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Lumpectomy


A lumpectomy is a surgery to remove cancer or other abnormal tissue from your breast. Also called breast-conserving or breast-sparing surgery, only a portion of the breast is removed. During lumpectomy, a small amount of normal tissue around the lump (clean margins) also is taken to help ensure that all the cancer or other abnormal tissue is removed.

Lumpectomy helps to confirm a diagnosis of cancer or rule it out. Lumpectomy is also a first treatment option for some women with early-stage breast cancer. In cases where cancer is found, lumpectomy usually is followed by radiation therapy to reduce the chances of cancer returning.


Lumpectomies have become more common for women who have smaller tumors. Recovery time for a lumpectomy is usually just several days.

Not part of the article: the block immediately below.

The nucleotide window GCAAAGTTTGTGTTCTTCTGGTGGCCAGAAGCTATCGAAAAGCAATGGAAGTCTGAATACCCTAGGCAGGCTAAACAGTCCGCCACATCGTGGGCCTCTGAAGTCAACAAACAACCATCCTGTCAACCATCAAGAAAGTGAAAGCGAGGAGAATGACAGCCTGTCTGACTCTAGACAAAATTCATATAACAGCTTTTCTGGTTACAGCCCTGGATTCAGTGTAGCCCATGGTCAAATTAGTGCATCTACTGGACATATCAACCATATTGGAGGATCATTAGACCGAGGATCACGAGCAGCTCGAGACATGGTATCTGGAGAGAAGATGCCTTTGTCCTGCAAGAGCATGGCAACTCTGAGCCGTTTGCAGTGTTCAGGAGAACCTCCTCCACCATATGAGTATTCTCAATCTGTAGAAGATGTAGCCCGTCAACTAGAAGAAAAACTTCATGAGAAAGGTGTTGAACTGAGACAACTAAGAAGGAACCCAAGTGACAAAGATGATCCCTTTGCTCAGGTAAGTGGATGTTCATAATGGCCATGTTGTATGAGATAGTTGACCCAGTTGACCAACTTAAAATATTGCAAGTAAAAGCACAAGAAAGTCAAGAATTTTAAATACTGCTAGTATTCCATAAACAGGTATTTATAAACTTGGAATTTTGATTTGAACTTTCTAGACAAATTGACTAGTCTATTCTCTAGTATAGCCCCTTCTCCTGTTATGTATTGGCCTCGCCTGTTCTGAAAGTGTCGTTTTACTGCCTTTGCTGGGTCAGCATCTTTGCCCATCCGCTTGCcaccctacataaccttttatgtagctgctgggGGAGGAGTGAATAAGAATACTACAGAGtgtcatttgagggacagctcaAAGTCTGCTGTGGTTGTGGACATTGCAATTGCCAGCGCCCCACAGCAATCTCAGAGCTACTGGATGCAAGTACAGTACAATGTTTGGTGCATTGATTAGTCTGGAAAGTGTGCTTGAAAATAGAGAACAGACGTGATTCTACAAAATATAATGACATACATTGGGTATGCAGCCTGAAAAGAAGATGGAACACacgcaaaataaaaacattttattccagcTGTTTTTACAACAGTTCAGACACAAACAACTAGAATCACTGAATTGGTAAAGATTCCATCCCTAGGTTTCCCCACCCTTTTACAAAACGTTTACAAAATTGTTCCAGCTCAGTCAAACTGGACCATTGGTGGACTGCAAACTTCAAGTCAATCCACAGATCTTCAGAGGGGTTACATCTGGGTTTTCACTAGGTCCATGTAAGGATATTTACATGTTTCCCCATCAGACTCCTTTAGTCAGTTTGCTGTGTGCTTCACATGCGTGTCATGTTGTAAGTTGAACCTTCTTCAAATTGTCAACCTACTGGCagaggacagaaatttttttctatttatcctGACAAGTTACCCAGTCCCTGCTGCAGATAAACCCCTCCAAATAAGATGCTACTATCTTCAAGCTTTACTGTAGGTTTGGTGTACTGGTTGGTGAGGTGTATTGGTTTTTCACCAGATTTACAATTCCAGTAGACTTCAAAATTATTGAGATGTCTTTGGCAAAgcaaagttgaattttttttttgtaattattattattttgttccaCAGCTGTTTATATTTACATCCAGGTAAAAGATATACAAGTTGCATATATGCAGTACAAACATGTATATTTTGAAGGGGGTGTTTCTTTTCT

Our surgeons perform hundreds of these surgeries a year and are sensitive to how vital a woman's breasts are to her self-esteem, emotional well being and sexual identity. Your surgeon will discuss ways to minimize lumpectomy scars so you feel the impact of the surgery as little as possible. Your surgeon also take steps to reduce the appearance of loss of volume wherever possible. Women who are candidates for breast conserving surgery have one tumor in the breast that is easily removed with surrounding tissue to yield a good cosmetic result.

Last Updated: 7/15/2013